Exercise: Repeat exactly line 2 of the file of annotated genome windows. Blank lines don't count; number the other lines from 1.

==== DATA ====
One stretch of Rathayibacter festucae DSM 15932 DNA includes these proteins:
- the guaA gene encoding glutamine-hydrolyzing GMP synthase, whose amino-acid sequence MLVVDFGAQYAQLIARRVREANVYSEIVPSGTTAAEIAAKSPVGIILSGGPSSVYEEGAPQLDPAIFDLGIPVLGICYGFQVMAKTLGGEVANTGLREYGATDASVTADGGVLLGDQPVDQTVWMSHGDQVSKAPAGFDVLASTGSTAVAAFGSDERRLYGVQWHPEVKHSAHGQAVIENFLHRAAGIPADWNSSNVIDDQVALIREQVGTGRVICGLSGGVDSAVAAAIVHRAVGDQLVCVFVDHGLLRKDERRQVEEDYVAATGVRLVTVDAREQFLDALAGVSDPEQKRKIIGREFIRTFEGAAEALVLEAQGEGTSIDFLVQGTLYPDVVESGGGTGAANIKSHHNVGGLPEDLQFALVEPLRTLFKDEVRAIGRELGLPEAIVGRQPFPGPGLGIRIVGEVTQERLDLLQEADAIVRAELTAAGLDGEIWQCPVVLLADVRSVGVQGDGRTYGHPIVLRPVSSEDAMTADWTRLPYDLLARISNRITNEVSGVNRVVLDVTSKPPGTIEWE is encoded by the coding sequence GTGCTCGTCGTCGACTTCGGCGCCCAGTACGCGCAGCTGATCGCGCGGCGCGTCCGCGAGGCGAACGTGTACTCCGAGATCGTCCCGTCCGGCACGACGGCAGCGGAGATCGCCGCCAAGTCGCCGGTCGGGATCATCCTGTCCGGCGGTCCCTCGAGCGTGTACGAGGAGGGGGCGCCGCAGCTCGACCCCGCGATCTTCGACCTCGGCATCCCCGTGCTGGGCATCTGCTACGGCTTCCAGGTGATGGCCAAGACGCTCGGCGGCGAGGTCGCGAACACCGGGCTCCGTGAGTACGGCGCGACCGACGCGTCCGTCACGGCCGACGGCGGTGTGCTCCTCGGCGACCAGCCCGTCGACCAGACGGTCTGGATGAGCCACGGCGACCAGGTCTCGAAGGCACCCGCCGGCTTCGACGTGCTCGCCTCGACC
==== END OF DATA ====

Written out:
- the guaA gene encoding glutamine-hydrolyzing GMP synthase, whose amino-acid sequence MLVVDFGAQYAQLIARRVREANVYSEIVPSGTTAAEIAAKSPVGIILSGGPSSVYEEGAPQLDPAIFDLGIPVLGICYGFQVMAKTLGGEVANTGLREYGATDASVTADGGVLLGDQPVDQTVWMSHGDQVSKAPAGFDVLASTGSTAVAAFGSDERRLYGVQWHPEVKHSAHGQAVIENFLHRAAGIPADWNSSNVIDDQVALIREQVGTGRVICGLSGGVDSAVAAAIVHRAVGDQLVCVFVDHGLLRKDERRQVEEDYVAATGVRLVTVDAREQFLDALAGVSDPEQKRKIIGREFIRTFEGAAEALVLEAQGEGTSIDFLVQGTLYPDVVESGGGTGAANIKSHHNVGGLPEDLQFALVEPLRTLFKDEVRAIGRELGLPEAIVGRQPFPGPGLGIRIVGEVTQERLDLLQEADAIVRAELTAAGLDGEIWQCPVVLLADVRSVGVQGDGRTYGHPIVLRPVSSEDAMTADWTRLPYDLLARISNRITNEVSGVNRVVLDVTSKPPGTIEWE is encoded by the coding sequence GTGCTCGTCGTCGACTTCGGCGCCCAGTACGCGCAGCTGATCGCGCGGCGCGTCCGCGAGGCGAACGTGTACTCCGAGATCGTCCCGTCCGGCACGACGGCAGCGGAGATCGCCGCCAAGTCGCCGGTCGGGATCATCCTGTCCGGCGGTCCCTCGAGCGTGTACGAGGAGGGGGCGCCGCAGCTCGACCCCGCGATCTTCGACCTCGGCATCCCCGTGCTGGGCATCTGCTACGGCTTCCAGGTGATGGCCAAGACGCTCGGCGGCGAGGTCGCGAACACCGGGCTCCGTGAGTACGGCGCGACCGACGCGTCCGTCACGGCCGACGGCGGTGTGCTCCTCGGCGACCAGCCCGTCGACCAGACGGTCTGGATGAGCCACGGCGACCAGGTCTCGAAGGCACCCGCCGGCTTCGACGTGCTCGCCTCGACC